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Greece wildfires: ‘Serious indications of arson,’ minister says

There are “serious indications of arson” in one of several Greek wildfires that killed more than 80 people this week, authorities said Thursday.

Nikos Toskas, deputy minister for citizen protection, said the belief is based on satellite images and ground inspections by police and fire officials at the scene of a deadly blaze that started in the town of Penteli in east Attica.
More than 15 fires broke out on three fronts in that part of southern Greece on Monday afternoon, according to government spokesman Dimitris Tzanakopoulos, who described the challenge to firefighters as unprecedented.
The mayor of the municipality where more than 80 people lost their lives to wildfires has admitted that mistakes were made in the response to the crisis, telling CNN that no evacuation order was given and that the scale of the fire was “underestimated.”
Vagelis Bournos, mayor of Rafina-Pikermi, said that although weather conditions including very strong winds had played a major role, human error was partly to blame for the deaths, citing the lack of a warning as well as longer-term problems including poor urban planning and the impact on public services of years of austerity.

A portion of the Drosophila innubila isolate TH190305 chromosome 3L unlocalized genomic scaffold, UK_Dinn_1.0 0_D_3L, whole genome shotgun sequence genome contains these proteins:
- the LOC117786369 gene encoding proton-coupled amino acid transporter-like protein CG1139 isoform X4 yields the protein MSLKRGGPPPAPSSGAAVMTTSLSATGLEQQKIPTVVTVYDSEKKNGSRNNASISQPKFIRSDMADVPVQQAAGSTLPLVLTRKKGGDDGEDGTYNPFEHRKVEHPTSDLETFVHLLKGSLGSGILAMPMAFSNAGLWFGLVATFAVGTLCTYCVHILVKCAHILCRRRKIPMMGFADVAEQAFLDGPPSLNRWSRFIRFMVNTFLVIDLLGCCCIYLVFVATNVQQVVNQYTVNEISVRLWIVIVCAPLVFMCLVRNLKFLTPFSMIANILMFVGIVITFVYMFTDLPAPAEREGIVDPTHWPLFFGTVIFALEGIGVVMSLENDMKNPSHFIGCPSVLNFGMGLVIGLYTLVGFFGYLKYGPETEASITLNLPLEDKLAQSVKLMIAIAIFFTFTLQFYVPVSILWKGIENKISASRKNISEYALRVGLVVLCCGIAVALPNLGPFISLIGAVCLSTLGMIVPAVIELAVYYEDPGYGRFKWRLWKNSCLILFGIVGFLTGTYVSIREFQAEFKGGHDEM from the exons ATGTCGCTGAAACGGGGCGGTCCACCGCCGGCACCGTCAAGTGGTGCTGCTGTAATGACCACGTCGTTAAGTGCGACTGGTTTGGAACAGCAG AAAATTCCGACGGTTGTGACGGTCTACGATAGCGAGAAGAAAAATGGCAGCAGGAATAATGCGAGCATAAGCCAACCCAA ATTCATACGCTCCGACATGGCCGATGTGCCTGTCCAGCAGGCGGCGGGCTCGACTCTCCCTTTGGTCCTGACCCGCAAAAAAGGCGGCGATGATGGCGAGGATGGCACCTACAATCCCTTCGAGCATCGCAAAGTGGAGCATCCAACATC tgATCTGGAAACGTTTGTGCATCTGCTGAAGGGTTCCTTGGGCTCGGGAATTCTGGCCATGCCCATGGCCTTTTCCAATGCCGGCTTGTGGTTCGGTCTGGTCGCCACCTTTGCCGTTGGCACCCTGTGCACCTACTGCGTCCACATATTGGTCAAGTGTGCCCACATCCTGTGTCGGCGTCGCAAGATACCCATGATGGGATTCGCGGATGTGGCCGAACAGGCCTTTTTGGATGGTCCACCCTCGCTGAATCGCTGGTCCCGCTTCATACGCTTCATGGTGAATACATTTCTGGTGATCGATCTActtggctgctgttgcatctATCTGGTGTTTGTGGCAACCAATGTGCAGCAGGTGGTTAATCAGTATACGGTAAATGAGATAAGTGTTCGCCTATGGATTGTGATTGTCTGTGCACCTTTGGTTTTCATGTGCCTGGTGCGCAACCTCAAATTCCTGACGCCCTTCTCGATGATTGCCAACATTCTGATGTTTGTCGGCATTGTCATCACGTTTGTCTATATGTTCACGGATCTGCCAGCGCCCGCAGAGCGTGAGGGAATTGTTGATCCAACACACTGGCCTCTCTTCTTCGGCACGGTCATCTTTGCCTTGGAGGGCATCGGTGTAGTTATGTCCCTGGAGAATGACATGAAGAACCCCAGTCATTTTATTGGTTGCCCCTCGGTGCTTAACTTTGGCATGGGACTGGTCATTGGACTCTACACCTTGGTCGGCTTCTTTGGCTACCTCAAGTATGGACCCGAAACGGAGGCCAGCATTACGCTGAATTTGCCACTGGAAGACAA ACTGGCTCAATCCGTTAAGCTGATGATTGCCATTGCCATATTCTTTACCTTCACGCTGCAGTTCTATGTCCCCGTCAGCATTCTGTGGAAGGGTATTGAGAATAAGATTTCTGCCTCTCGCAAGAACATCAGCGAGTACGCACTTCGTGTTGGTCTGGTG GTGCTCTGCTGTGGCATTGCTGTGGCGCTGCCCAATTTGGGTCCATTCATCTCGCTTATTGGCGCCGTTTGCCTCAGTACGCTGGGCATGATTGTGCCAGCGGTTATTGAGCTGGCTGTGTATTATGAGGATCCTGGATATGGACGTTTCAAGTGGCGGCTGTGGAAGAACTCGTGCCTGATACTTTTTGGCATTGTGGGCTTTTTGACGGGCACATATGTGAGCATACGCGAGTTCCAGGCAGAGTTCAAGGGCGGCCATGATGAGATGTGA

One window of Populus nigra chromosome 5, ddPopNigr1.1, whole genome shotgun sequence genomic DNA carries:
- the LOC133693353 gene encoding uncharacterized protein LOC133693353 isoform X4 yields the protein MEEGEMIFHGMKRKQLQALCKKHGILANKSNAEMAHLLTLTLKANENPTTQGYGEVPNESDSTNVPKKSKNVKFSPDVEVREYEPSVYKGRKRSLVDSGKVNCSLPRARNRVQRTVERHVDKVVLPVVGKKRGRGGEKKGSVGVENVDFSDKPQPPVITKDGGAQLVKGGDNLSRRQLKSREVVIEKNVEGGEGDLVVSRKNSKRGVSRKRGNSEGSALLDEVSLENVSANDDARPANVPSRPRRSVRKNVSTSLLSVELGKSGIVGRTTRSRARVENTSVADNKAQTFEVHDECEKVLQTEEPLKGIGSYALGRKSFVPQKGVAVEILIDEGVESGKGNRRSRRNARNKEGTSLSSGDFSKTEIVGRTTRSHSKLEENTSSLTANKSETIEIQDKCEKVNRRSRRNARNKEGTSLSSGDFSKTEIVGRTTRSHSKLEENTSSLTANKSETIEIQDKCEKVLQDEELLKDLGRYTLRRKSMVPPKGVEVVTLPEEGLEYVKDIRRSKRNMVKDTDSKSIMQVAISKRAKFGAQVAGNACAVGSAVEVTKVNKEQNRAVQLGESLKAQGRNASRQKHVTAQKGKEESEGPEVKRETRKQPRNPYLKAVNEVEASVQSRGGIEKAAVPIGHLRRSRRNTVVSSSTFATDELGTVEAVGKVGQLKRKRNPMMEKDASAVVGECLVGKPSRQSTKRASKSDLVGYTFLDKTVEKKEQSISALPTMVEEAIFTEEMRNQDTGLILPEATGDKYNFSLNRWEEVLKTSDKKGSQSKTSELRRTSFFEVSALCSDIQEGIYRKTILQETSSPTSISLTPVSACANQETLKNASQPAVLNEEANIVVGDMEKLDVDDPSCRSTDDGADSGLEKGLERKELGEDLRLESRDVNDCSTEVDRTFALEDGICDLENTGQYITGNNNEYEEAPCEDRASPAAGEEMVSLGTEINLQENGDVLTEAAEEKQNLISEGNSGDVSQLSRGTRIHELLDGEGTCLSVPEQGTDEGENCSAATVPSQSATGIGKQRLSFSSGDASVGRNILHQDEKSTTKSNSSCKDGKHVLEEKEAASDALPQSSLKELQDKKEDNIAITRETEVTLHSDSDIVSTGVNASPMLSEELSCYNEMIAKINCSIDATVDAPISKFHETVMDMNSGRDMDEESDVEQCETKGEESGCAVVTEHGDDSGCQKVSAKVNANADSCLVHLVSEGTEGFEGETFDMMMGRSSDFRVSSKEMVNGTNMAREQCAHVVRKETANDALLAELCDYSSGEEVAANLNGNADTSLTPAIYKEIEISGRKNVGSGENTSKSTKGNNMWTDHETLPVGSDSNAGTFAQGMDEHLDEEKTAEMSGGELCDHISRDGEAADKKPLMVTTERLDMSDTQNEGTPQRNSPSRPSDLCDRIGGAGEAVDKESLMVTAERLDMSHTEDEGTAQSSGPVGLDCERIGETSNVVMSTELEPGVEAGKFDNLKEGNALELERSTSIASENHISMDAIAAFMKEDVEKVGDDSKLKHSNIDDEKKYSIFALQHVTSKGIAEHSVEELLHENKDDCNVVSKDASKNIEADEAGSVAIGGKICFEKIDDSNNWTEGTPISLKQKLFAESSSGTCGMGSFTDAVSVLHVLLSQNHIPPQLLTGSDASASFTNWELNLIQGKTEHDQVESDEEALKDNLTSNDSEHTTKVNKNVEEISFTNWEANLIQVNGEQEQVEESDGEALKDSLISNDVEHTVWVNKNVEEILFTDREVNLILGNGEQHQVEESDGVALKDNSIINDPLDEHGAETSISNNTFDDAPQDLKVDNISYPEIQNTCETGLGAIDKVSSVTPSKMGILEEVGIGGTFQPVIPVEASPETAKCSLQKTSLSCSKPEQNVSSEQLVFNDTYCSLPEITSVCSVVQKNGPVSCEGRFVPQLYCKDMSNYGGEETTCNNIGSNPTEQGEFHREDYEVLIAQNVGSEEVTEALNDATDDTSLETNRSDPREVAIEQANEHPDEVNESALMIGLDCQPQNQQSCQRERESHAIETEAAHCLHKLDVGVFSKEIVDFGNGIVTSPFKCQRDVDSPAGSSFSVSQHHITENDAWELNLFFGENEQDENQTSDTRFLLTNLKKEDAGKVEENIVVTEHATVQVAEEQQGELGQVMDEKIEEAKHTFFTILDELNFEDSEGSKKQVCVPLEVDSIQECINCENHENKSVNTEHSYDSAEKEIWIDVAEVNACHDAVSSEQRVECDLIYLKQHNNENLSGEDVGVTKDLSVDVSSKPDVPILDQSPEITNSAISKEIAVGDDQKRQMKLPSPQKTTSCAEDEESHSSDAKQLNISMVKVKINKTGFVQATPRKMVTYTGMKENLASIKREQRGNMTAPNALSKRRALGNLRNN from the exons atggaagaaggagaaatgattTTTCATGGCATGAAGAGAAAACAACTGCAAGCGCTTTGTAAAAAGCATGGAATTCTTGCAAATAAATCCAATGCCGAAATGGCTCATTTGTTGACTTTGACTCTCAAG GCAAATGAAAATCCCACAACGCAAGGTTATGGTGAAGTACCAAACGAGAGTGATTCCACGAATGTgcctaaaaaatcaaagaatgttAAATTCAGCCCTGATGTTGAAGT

“We might have had less victims with a well-organized evacuation plan but when the fire began in the municipality of Penteli there was no evacuation order for the east part (of Attica) because of the direction of the wind,” Bournos told CNN in an interview Wednesday, adding: “The fire was underestimated.”
But the mayor also defended the decision not to evacuate Mati and the surrounding coastal villages, where hundreds of homes were gutted in the blaze that tore through the area Monday.
“Citizens do not follow evacuation plans but they stay behind to protect their households,” he said.
“Of course there is anger due to the fact that there are victims. But the same people who are angry now, when the evacuation order would have been issued, they would have stayed back and tried to protect their houses. So victims would still be there, a smaller number, but still.”
A number of bodies were found in cars and close to the sea, however, suggesting that many residents did attempt to flee. Hundreds more made it to the beaches and rocky coastline, some waiting in the sea for hours before being rescued.
Demetres Karavellas, director general of WWF Greece, which has warned for years of the deadly threat posed by wildfires and often advises local authorities on how to regenerate areas after fires, described the mayor’s reasoning as “a lame excuse.”
“People were trying to leave, people were trying to get out,” he told CNN on Thursday.
Bournos admitted that there was a window of time in which an evacuation order could have been issued, but it was missed. By the time the blaze was close to Mati, “practically, there could not have been an evacuation,” he said. “The decision would have had to have been made a couple of hours earlier.”
“We could have made better decisions for sure,” he said.
– is a CNN Affiliate


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